My Bank Statement
Right-wingers continue to bury their heads in the sand over the oil issue. A while back, I compiled a list of references to "peak oil" at one of the biggest christo-fascist zombie brigade blogs. Rewind to today and they still have ZERO references to peak oil but 32 references to the non-story of "oil for food".
The aforementioned blog features the insufferable Scott "Big Trunk" Johnson, who just today happened to score an interview with Senate Majority Leader Bill Frist. He also happens to work as a vice-president at my former bank. I say "former" because I recently took all my money out of that bank and posted my feelings in a DailyKos diary. I couldn't take the lies and projection, and putting my money on the line makes me feel like I made at least a symbolic gesture. I had a bit of a righteous adrenaline surge when I blamed Johnson for my money withdrawal to the bank's manager.
The wing-nuts will eventually start to choke on their own vomit. They cannot just ignore what goes on during their day-to-day lives, and if they try to take sides, they will realize that everything turns into an explosive wedge issue to their base constituency. Take the case of ethanol. It turns into a wedge issue because every time Bush mentions it, some wing-nut will go crazy claiming some enviro-nazi supports similar ideas, while another one will go ballistic over subsidies, while the bottom line states that ethanol may not cut it as far as EROIE goes. Cognitive dissonance will overwhelm their senses and theoretically they should shrivel up and die.
The same goes for energy taxation, mass transit, and domestic energy reserves; all of these remain wedge issues to the righties, but perfect fodder for progressive discussions. However silly it may seem to hear populist slogans like "the oil companies are gouging us" repeated by the nearly 70% against Bush, that misguided rage seems quaint in comparison to the blinders that most republicans wear.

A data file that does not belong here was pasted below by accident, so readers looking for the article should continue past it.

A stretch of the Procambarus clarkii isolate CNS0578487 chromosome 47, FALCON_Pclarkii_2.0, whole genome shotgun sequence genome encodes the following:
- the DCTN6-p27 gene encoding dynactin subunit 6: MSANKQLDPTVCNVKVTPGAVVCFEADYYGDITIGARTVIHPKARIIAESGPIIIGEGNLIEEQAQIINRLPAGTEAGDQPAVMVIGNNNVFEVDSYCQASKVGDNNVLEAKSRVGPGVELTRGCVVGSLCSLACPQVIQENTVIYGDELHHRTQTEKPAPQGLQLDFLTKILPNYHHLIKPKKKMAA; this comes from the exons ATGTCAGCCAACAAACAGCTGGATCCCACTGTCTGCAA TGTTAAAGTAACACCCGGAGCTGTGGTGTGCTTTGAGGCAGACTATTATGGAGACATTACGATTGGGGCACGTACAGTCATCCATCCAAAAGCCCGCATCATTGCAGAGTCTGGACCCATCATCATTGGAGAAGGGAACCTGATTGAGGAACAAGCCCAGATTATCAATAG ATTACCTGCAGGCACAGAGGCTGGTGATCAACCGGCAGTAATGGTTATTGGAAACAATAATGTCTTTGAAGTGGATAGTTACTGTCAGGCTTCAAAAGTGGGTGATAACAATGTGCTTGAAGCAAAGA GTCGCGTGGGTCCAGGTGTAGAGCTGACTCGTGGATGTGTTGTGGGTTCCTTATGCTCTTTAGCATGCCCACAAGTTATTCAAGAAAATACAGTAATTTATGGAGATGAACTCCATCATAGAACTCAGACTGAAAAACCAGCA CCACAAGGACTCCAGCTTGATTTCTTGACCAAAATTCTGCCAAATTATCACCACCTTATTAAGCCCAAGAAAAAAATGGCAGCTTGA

In comparison to the relative quiet in the right-sided blogosphere, a few right-wing radio talkers have tackled the oil pricing issue. However, bringing in somebody from the American Petroleum Institute does not carry the same weight as speaking with just plain common sense as Mike Malloy of Air America radio has recently. He basically wipes away any hints of populism in callers by always referring to our nation's history of gluttony. Same goes for Marc Maron on his AAR show (a first, I think, as I just heard a commercial for a Noam Chomsky book).
If perchance, the rise in oil prices has something to do with Bush buying oil for the petroleum reserves, at inflated prices, so they can push the price up and then drop it right before the elections, it will just lead to a further deferral of gratification. Whatever the roller-coaster ride shows, the price continues to climb in the long run. The Oil Drum has other explanations for the fluctuations.
As far as I can tell, prices haven't affected commuting behavior in my neighborhood. I haven't noticed any difference in increasing cycling activity at my work, the same couple of bicycles show up year after year at the bike rack. However, I do notice a difference in road rage. I almost got plastered this morning by a left-hand turning pickup and I had a walk signal going for me. I presume that the ragesters basically can't stand the sight of seeing someone not paying $50 a pop at the gas station, and lash out. The downside: the adrenaline rush I felt from almost dying essentially wiped me out for the rest of the ride. I will have to get used to more frequent bouts of righteous indignation. I imagine it will get worse before it gets better.
My new mantra: Let it ride, I say, let it ride.
Update: The editors at The Oil Drum have formulated a comprehensive statement that lays equal blame on both political parties for the way we approach the new "oil crisis". Perhaps true, especially in terms of striking out against big oil, but remember that progressives can change, while conservatoids just fester.